EOP emerged from the Civil Rights movement of the late 1960s as a response to the call for access and equity to higher education. As a result of this hard fought, student-led campaign, there is now an EOP at all 23 California State University campuses. EOP remains a critical component of the California State University system because of its commitment to providing access and innovative support services to thousands of underrepresented students.
SFVSC: San Fernando Valley State College (now CSUN)
BSU: Black Student Union
UMAS: United Mexican American Students
SDS: Students For A Democratic Society
EOP: Educational Opportunity Program
Before the formation of EOP, there were a mere handful of African American and Mexican American students in San Fernando Valley State College, now known as CSUN.
Demands by Black Student Union (BSU) & United Mexican American Students (UMAS), lead to “Project Learn” - recruits & prepares minority students to attend SFVSC in the fall. Approx. 90 freshmen participate in the first Summer “Bridge”.
SEPTEMBER: 150 Black, 100 Mexican American students attend SFVSC – still less than 2% of the overall student population.
The Educational Opportunity Program (EOP) begins. Stan Charnofsky is named first director of EOP.
NOVEMBER: Several cases of racism occur on campus. BSU along with SDS occupy the administration building until demands are addressed by University President, Dr. Paul Blomgren. Amongst the demands is the expansion of EOP.
Hundreds of students march to the administration building to see Delmar Oviatt (then standing president) but are met at the doors by riot police. Fighting erupts. 286 students and faculty are arrested for “unlawful” assembly.
Read more about the events that happened on November 4th https://library.csun.edu/SCA/Peek-in-the-Stacks/november-4th-incident
JANUARY: Activism by students, faculty & community members lead to negotiations with the administration and funding for EOP is secured. EOP generates more access for African & Mexican American students making it necessary to create a curriculum relevant to the student’s experience, in effect the African & Chicano/a Studies Departments are established.
APRIL: EOP is officially established by Senator Harmer’s Senate Bill No. 1072, “State College Educational Opportunity Program”
Learn more about the courageous students, faculty, and staff who made great sacrifices to fight for justice and inclusion at California State University, Northridge (CSUN):
Thanks to the contributions made by Margaret Brown, the concept of peer advisement/peer mentoring was formally inducted as an EOP support service.
The 2 existing EOPs merged. At the time there were 2 EOP; one for Chicano students and one for Black students. In 1975, Keith Bass became the director of the program.
A school-based organizational design begins under the leadership of Dr. Jacqueline Jacobs, then Associate Vice President of Educational Equity and Enrollment Management. This was the beginnings of the College based EOP Satellite services across the university.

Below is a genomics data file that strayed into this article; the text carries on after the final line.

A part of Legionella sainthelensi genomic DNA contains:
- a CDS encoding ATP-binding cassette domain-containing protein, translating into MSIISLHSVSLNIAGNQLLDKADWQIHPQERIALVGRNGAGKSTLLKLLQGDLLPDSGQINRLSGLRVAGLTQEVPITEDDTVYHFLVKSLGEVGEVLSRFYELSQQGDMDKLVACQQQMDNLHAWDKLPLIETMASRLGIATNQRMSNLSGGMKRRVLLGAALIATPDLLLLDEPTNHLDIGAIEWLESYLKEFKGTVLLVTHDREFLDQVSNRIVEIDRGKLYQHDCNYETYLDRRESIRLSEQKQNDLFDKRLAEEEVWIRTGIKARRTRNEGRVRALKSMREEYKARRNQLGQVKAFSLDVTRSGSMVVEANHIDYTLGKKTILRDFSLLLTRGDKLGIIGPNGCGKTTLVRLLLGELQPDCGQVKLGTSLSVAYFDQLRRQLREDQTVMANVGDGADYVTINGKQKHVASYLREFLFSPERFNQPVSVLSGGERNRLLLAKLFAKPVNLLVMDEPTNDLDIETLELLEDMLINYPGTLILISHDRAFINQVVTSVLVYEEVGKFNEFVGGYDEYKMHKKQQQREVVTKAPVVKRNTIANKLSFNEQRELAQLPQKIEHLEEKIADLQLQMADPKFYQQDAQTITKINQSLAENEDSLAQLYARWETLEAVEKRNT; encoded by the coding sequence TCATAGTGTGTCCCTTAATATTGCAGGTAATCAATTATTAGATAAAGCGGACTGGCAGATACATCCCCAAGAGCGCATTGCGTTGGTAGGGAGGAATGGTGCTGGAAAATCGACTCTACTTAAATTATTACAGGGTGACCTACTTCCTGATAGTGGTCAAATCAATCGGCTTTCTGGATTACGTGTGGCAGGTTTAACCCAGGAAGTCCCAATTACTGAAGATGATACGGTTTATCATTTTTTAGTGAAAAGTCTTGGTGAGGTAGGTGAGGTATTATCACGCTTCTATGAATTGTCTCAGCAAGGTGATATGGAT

Faculty Mentor Program is established as a pilot program through the CSU Office of the Chancellor and placed under the Retention Services unit of Academic Services within Academic Affairs. Retention Services is later renamed Advising Resource Center.
In the Fall, driven by budget deficits and a system-wide goal of consolidating functions at the university, EOP was completely decentralized and the position of EOP Director discontinued.
In the Spring, the Chicana/o Studies and Pan African Studies departments objected strenuously to the dismantling of EOP. Students, staff and faculty marched on the Administration Trailer to demand the reinstitution of an OEP Directory and a centralized program.
José Luis Vargas is appointed Director of EOP
Leaders of EOP and the Faculty Mentor Program initiate the annual Don Dorsey Excellence in Mentoring Awards for faculty and staff on campus.
While attempting to balance the state’s budget, the then governor, Arnold Schwarzenegger, targets EOP and other outreach programs for elimination. Hundreds of EOP staff, alumni and students statewide travel to Sacramento to protest the budget cuts.
EOP put in place a “time capsule” at the Ralph Prator Sundial Fountain. It will be opened in 2029, to commemorate the 60th Anniversary of the Educational Opportunity Programs at California State University, Northridge.
EOP initiates the EOP Resilient Scholars Program (EOP RSP) designed for foster youth on campus. EOP RSP is committed to helping students exiting the foster care system succeed.
In addition, EOP added a 5-week Transfer Bridge Program to the transitional experience. This program is designed for students transferring to CSUN from a community college.
Prior to the CSUN EOP DREAM Center, EOP assembled the AB 540 Initiative. A committee of CSUN and EOP staff available to providing services and resources to students with an AB 540 status. The initiative is now called the EOP DREAM initiative.
The EOP Commemorative Plaque is set near Bayramian Hall in honor of the courageous students, faculty and staff who fought for social justice and equality on campus. It was made possible by late EOP Director, José Luis Vargas, Professor Glenn Omatsu and the support of the CSUN administration. Browse through a full image collection here.
Following the passing of beloved EOP Director José Luis Vargas, hundreds of EOP students and alumni mobilize to defend EOP against attacks by university officials.
Shiva Parsa is appointed Director of EOP
EOP Celebrates its 50 Anniversary Statewide. CSUN EOP hosts a celebration to commemorate the history of the program.